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Interview with Tom Burman, Make-Up Effects
By SKot Kirkwood - May 9, 2005
Burman and his brother Ellis Burman, along with Stan Winston,
worked on the Wookiee family costumes in the Holiday Special.
Ellis has since retired, but Tom and his wife Bari currently run
Studio, a very successful make-up effects shop that has won
multiple Emmy awards and has been nominated for numerous others.
We spoke with Tom about his experience on the Holiday Special
a long time ago...
ON STAN WINSTON
SKot: So you worked with Stan Winston?
Tom: Well, it was my studio at the time, and Stan wanted
to go into partnership at that time. So he came and was working
out of my studio for, I don't know, 8 months maybe? He didn't
have a studio of his own. My studio was the only studio around
SKot: Yeah, I read a couple things on your website and
a couple other internet sites, and they were saying that yours
was the first ever creature/make-up studio of that sort.
SKot: Did Stan work pretty hands-on, on the production?
Tom: He did most of it. Some of the people that worked
for me helped him out too. Some of the costume people and what
not. Because he was just starting out...
SKot: Kind of a stepping stone for him, I guess.
Tom: I thought Stan did a bunch of renderings for [George
Lucas]. He had given him some pictures that he did as a bunch
of renderings. I thought it was a cool idea. I thought it was
fun that they were making a family of Wookiees. I'd never liked
the original Chewbacca, so I thought Stan was doing a better job
than the original Chewbacca.
Realize back then I would do 4 or 5 films at once. And so he was
working out of there, and I didn't charge him nor did I ever make
a dollar on it. I was just working as a friend, advising him.
So I didn't really pay attention to it... I thought he was doing
a neat job, but other than that I was too busy doing what I was
doing to give it that much attention.
ON ELLIS BURMAN
Tom: I was hardly there [on the set]. I think my brother
(Ellis Burman) went over there because he was helping Stan with
all the mechanics... he was a makeup artist, retired now, but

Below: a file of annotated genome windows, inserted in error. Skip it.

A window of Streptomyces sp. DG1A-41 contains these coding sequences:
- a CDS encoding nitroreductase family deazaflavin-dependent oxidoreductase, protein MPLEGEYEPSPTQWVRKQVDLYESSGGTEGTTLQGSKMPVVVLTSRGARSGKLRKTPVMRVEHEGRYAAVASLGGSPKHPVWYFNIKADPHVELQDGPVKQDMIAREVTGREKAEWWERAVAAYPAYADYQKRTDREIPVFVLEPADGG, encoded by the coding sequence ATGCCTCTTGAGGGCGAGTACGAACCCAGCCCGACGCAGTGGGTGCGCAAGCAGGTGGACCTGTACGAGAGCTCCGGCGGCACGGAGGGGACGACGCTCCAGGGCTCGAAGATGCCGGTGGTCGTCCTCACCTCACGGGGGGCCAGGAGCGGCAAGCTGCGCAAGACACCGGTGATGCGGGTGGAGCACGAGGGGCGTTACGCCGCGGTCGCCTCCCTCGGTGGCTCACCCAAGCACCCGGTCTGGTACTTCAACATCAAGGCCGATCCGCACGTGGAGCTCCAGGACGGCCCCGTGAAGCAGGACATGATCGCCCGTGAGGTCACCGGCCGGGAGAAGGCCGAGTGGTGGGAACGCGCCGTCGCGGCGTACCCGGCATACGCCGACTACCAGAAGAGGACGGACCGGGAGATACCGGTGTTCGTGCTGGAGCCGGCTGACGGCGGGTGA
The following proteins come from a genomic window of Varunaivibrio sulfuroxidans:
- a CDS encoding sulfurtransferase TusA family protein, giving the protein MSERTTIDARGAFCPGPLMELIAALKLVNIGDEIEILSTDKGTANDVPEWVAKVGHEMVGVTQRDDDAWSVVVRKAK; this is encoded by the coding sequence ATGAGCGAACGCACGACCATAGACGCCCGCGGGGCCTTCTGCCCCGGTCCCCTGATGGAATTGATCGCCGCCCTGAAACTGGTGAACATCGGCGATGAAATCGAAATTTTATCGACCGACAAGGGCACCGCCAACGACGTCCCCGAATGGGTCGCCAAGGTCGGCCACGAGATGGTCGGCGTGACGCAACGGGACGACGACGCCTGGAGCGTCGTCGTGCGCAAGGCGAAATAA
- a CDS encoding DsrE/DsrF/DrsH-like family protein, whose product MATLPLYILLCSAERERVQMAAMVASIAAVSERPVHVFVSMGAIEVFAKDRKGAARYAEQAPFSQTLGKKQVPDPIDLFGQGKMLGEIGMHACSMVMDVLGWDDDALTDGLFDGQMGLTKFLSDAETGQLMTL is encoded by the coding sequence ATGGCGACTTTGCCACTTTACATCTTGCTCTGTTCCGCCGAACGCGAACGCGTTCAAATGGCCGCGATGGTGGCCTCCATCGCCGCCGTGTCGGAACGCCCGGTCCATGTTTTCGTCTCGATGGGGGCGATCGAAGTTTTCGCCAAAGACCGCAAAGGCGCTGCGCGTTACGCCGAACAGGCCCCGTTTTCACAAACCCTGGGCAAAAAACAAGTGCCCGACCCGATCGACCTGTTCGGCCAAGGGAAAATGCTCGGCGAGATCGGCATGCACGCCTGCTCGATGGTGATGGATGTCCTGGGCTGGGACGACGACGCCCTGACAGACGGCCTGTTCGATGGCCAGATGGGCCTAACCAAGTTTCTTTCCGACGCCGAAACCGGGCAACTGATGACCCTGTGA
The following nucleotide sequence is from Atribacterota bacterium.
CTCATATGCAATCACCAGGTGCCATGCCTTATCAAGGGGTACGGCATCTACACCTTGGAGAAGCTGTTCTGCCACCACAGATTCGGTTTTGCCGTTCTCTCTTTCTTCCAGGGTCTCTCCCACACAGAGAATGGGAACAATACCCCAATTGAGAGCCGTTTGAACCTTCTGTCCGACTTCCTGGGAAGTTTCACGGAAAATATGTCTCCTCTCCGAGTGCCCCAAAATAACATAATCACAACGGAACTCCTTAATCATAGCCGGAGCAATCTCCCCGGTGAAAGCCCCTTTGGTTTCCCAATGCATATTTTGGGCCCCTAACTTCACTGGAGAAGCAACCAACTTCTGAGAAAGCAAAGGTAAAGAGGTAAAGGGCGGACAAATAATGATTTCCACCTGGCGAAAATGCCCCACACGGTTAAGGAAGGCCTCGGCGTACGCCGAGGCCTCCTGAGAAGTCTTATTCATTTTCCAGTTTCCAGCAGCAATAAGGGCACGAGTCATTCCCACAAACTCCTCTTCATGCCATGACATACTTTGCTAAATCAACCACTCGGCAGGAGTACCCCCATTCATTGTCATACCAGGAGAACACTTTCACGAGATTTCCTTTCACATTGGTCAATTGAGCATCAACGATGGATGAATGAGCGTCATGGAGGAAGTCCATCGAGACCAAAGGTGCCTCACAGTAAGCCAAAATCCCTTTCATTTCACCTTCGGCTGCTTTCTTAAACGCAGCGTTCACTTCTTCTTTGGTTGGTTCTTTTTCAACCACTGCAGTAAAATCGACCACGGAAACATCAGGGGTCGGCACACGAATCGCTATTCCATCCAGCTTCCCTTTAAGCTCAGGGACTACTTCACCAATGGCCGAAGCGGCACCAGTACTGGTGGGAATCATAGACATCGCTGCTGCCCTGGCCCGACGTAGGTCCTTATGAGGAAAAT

his real expertise was mechanical stuff, and he did some of the
very early mechanical stuff, as well as like the very first Terminator,
he did all the mechanical workings on the Terminator. That was
his area of business; he was one of the very first people to do
radio controlled mechanisms, things like that.
SKot: Did he do a lot with prosthetics, like facial prosthetics
and so forth?
Tom: Well, his big thing in our business was that he mechanized
those facial prosthetics, and parts and pieces for us. He had
a company called Cosmokinetics.
I don't remember who else was there. I know my brother went over
there a few times to help [Stan] out, as well as Vern Langdon
(Vern also worked in make-up).
ON THE WOOKIEE COSTUMES
SKot: In addition to the articulated Wookiee masks, at
the very end of the Holiday Special there was a scene, the closing
scene, where there were a whole bunch of extras dressed as Wookiees,
and they were very simplified, the way that they did that scene...
Tom: I think those were all Don Post masks.
SKot: Yes, that's what I've heard.
SKot: Were these modified at all from the off-the-shelf
versions? Peter Kimmel (production assistant on the HS) told me
the masks had like a black neoprene or rubber insert in them like
a wetsuit, made more to fit a person's head rather than being
just the mold of the mask.
Tom: Maybe they were put on neoprene diving material.
Some people did that sort of thing from time to time. They'd mount
them on that so they wouldn't fold and move oddly.
SKot: Yes, the one I've got doesn't have that--mine's
just a standard off-the-shelf Don Post mask.
So, as far as the masks that you did work on, there were the three
masks. The one that was most articulated was the Lumpy mask. The
Chewbacca one, of course, was from Star Wars, so that had already